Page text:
Dealing with Workplace Burnout



A 2023 report found that employees in New Zealand were more likely to suffer from workplace burnout than any other country globally (70% versus the global average of 59%).[1]

The report, published by global workplace strategy and design experts, Unispace, found that half of the employees surveyed cited workload as the main driver of burnout. A further third said that they felt the pressure to be “on” when working remotely.

The Australian government recently passed the Closing Loopholes Bill No.2, which gives employees the right to disconnect from their employers after hours.  Under the new legislation, employees can refuse to monitor, read, or respond to contact from an employer or third party outside their contracted hours.

In this article, we discuss what workplace burnouts is; causes of workplace burnout; obligations of employers and employees in relation to workplace burnout and stress, and practical tips to address workplace burnout.

What is workplace burnout?

The New Zealand Resident Doctors’ Association defines workplace burnout as the result of chronic workplace stress which has not been successfully managed. It is characterised by three dimensions:[2]

‘Workplace stress’ is not a term defined by law. Stress describes a person’s physical or emotional response to the demands or pressures of daily life. ‘Workplace stress’ is a general description of an employee’s response to workplace stressors.

What are the stressors that cause workplace burnout?

Workplace stressors include:

What are employers’ obligations in relation to workplace burnout?

Under the Health and Safety at Work Act 2015, employers are required to ensure, so far as reasonably practicable, the health and safety of their workers.

Employers are required to monitor employees for potential workplace stress, such as keeping an eye on workload, job performance and the type of tasks being performed, as well as any physical signs of stress.

How should employers address workplace burnout and stress?

There is no ‘one size fits all’ approach to dealing with workplace stress, as much will depend on the nature of the workplace and the work being undertaken.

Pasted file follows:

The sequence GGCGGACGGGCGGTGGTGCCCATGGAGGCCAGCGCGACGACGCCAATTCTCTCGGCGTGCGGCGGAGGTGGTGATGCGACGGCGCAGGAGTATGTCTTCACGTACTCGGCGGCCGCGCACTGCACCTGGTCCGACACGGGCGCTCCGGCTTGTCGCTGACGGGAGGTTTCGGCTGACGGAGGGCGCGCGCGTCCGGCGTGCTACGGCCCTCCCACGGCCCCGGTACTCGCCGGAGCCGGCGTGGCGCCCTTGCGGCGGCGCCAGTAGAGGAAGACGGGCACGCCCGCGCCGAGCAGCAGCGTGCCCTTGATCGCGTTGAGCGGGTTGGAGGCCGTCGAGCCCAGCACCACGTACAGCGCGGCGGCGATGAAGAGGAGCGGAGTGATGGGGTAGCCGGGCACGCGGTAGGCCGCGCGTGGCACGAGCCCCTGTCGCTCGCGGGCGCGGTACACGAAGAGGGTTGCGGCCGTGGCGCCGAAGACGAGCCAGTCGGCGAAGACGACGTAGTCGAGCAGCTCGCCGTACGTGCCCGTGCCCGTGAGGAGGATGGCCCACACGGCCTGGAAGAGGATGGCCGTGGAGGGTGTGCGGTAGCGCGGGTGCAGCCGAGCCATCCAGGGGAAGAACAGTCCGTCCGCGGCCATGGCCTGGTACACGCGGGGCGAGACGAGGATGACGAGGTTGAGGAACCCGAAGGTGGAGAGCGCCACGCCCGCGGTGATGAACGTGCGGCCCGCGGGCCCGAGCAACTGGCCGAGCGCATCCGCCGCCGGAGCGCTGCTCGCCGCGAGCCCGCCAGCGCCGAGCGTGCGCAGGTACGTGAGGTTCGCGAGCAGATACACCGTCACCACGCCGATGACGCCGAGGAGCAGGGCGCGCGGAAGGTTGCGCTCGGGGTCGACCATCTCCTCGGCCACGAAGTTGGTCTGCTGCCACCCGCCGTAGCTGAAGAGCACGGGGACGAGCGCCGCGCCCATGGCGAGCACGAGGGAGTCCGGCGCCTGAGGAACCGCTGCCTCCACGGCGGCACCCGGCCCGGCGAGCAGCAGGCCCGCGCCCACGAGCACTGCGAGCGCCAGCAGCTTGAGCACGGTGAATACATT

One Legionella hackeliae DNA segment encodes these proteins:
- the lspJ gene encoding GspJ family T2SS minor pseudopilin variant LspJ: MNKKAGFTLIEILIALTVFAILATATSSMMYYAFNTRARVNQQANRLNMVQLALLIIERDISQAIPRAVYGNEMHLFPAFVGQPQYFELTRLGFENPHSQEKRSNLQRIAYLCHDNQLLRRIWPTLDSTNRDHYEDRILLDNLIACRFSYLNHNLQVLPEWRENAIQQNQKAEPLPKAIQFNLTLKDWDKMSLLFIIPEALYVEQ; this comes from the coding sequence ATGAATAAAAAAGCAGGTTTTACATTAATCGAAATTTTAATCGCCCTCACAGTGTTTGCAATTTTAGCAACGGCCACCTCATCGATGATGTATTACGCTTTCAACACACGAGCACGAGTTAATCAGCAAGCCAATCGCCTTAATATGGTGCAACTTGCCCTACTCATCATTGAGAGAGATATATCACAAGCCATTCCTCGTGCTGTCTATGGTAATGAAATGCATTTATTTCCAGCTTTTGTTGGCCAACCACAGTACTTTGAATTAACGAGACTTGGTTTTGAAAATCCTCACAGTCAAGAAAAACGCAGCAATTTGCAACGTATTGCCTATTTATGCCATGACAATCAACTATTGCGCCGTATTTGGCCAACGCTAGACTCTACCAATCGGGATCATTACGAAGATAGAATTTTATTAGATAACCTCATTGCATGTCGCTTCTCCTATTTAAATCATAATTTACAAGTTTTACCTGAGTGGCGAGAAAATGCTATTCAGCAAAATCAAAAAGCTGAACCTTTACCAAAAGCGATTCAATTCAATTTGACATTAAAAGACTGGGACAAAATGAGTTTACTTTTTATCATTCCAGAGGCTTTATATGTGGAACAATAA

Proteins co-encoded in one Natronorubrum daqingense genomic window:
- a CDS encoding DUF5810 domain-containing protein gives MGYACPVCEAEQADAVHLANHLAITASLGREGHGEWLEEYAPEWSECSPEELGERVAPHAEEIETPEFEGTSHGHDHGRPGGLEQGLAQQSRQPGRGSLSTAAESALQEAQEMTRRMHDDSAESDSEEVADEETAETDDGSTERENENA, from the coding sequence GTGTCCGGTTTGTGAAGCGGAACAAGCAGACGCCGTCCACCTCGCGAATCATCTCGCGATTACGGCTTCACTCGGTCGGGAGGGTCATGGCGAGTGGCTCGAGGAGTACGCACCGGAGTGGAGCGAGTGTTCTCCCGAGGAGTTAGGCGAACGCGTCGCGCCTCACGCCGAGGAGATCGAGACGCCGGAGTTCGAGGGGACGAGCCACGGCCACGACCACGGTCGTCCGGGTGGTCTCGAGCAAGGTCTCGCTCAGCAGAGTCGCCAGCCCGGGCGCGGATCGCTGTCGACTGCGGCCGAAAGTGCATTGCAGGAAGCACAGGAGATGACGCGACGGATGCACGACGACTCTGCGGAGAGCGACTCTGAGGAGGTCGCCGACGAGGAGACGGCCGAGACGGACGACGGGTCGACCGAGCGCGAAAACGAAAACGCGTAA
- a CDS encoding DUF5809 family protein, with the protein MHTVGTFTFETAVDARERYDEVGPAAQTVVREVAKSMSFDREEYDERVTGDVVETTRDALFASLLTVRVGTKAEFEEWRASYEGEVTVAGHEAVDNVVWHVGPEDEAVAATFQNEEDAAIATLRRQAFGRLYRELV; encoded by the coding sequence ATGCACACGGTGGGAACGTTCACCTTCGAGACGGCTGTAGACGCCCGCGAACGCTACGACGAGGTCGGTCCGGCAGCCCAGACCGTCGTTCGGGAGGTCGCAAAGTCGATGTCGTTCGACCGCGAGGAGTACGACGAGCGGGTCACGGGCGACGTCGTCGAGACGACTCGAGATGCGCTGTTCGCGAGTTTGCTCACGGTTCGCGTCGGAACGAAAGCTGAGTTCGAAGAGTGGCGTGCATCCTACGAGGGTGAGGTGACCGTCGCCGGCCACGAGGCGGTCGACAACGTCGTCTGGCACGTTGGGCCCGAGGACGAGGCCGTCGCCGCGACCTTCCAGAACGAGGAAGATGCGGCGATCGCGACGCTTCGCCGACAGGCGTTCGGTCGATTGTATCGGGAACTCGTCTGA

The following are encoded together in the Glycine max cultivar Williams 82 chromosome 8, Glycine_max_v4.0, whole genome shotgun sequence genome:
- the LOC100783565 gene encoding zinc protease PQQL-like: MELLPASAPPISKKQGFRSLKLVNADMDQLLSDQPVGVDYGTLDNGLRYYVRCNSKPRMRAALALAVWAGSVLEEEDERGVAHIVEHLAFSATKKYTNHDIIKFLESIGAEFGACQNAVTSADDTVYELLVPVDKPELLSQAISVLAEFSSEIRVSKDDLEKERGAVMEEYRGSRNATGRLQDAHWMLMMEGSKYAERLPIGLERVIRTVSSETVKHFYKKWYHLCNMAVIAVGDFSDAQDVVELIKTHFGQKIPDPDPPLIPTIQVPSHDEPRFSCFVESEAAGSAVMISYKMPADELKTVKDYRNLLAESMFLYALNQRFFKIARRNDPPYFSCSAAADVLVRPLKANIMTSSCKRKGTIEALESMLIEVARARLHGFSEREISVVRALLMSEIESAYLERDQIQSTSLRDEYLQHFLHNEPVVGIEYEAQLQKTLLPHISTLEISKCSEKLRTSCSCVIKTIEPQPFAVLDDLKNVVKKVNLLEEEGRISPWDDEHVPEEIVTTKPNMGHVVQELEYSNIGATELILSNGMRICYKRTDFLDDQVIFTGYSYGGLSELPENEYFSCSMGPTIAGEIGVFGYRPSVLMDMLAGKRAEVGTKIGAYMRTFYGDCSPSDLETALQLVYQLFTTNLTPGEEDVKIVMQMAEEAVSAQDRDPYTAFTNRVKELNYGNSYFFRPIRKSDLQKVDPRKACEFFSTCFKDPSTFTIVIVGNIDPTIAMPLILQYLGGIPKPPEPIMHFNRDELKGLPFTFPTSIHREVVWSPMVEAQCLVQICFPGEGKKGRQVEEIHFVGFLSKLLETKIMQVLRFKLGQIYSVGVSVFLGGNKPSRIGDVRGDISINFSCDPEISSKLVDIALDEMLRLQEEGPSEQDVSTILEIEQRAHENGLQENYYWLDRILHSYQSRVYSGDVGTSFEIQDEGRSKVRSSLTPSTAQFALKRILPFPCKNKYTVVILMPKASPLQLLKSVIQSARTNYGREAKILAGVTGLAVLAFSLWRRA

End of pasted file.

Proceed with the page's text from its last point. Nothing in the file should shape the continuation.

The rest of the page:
However, these are some key steps that all employers should consider:

Employers that that fail to properly address workplace stress will inevitably have lower long-term productivity and risk employees raising personal grievances for unjustified disadvantage and unjustified dismissal (constructive dismissal for failing to maintain a safe workplace).

In Parker v Magnum Hire Limited & Anor,[3] the Employment Relations Authority found that the employer, Magnum Hire Limited, had failed to address Mr Parker’s concerns regarding bullying and harassment and found that Mr Parker had been unjustifiably disadvantaged and dismissed from his employment (constructively). Mr Parker was awarded tax-free compensation under s 123(1)(c)(i) of the Employment Relations Act 2000 in the sum of $100,000 ($50,000 for the unjustified disadvantage and $50,000 for the unjustified dismissal) together with other financial compensation. While this is one of the largest awards when we have seen – it is in line with the increasing size of awards in the Authority.

What are employees’ obligations in relation to workplace burnout?

Employees also have an obligation under the Act to take care of themselves at work. This includes notifying an employer of any work-related stress and taking steps to minimise and address workplace stress as best as possible. Strategies for managing workplace stress and avoiding workplace burnout include:

If you’re worried about someone’s mental health (or your own) you can contact one of the following free helplines or contact your GP or healthcare provider:


By taking proactive, rather than reactive steps, employers can effectively manage stress in the workplace. If you need assistance with preparing policies, navigating an issue that has arisen due to workplace stress or burnout or any other employment law matters, please contact the team at Black Door Law.

Disclaimer:  This information is intended as general legal information and does not constitute legal advice. If you have a specific issue and wish to discuss it, get in touch with the Black Door Law team by email or calling (04) 280 3980.



[1] Unispace Global Pty Limited – Returning for Good – Global Workplace Insights Report –2023 at page 101.


[3] Parker v Magnum Hire Limited & Anor [2024] NZERA 85 3160402